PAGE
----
These critters were flying around the neighborhood on an autumn evening in Seattle, WA, USA. Their most notable feature was the small amount fuzz on them. They were quite slow in their flight compared to similar-sized fruit flies.

Any ideas?

Here are two close-ups:

closeup enter image description here

One one for size comparison:

enter image description here

  • $\begingroup$ I'm having trouble counting the wings. In your image on the right, I can't tell if there is a second wing on the lower edge of the right wing. The left wing is even less visible. If this only has 2 wings, then it's a diptera. But I'd also believe this is a hymenoptera if it has 4 wings. Not familiar with pacific northwest insects. $\endgroup$ – user137 Oct 10 '14 at 20:38

To me, it looks like a male Aphid (males are winged, and have four wings) from the genus Eriosoma (wooly aphids). The white feathery substance is a wax secretion.

Have a look at Bugguide: Eriosoma, InfluencialPoints: Eriosoma and this page from the Uni of Minnesota for some more info.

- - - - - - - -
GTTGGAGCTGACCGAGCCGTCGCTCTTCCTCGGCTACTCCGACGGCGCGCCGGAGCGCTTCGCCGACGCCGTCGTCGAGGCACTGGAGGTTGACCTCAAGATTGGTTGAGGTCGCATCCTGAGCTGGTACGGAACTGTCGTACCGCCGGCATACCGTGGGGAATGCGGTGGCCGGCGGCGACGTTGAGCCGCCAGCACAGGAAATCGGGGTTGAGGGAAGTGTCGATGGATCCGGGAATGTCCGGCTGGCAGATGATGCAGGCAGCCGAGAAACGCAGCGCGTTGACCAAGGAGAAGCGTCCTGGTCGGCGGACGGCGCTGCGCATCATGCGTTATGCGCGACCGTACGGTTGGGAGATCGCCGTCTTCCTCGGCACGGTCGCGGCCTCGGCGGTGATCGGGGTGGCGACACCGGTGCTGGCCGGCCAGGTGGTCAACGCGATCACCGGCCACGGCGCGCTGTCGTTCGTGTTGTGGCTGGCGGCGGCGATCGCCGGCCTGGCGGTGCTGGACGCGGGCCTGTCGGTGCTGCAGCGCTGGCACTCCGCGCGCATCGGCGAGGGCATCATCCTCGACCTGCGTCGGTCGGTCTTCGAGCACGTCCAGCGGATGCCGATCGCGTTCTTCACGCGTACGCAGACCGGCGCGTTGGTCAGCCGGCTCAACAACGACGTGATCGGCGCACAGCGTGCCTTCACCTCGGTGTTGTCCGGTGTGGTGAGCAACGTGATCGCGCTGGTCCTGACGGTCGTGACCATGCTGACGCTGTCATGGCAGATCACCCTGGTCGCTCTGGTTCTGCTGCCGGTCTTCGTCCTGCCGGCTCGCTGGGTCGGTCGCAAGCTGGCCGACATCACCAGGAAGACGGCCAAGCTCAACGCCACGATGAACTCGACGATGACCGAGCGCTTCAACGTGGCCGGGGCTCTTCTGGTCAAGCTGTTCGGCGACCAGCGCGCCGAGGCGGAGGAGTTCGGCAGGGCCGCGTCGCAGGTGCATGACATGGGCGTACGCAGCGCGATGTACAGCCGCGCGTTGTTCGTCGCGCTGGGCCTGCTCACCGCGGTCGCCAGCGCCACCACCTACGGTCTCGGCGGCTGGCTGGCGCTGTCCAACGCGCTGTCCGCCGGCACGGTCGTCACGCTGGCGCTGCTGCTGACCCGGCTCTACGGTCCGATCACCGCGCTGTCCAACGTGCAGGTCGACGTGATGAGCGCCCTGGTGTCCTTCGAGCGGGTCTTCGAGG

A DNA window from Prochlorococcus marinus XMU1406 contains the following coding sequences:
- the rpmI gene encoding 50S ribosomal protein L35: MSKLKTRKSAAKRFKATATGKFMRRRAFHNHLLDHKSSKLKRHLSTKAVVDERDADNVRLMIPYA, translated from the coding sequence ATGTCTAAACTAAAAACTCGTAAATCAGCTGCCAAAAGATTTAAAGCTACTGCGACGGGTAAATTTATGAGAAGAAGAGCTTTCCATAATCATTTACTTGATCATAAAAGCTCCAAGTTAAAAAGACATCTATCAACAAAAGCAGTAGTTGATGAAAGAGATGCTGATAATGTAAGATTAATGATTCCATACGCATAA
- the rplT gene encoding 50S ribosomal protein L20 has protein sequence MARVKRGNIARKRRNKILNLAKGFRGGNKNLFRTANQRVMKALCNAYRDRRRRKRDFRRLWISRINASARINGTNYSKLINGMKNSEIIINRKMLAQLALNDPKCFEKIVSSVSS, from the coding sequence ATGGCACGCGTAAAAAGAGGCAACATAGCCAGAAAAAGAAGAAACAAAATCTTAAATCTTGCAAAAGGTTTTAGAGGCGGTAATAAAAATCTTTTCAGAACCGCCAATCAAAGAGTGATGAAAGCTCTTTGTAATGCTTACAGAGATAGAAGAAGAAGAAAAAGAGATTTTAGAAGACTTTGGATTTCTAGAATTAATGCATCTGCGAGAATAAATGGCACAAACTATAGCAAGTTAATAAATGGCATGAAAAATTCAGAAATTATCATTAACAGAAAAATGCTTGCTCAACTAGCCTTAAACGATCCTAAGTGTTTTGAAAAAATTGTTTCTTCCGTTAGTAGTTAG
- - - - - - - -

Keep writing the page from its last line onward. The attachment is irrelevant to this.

A picture of a species from the genus:

enter image description here

  • $\begingroup$ I'm with you, and tempted to delete my answer. $\endgroup$ – Oreotrephes Oct 10 '14 at 22:04
  • 4
    $\begingroup$ +1 : decisive is the wing venation pattern - it's definitely an aphid. By the way, females can also be winged $\endgroup$ – alephreish Oct 11 '14 at 8:45
  • $\begingroup$ @har-wradim True that also females can have wings, but my impression is that winged males are more common. I cannot say about this individual though. Females have an ovipositor and males claspers (and often slightly different body shapes), but hard to see in the pictures. $\endgroup$ – fileunderwater Oct 11 '14 at 19:22
  • $\begingroup$ These are known as 'wooly aphids' and are common in the fall. An example is the woolly apple aphid (Eriosoma lanigerum) which do occur in WA. See treefruit.wsu.edu/crop-protection/opm/woolly-apple-aphid $\endgroup$ – user21485 Oct 6 '20 at 3:38

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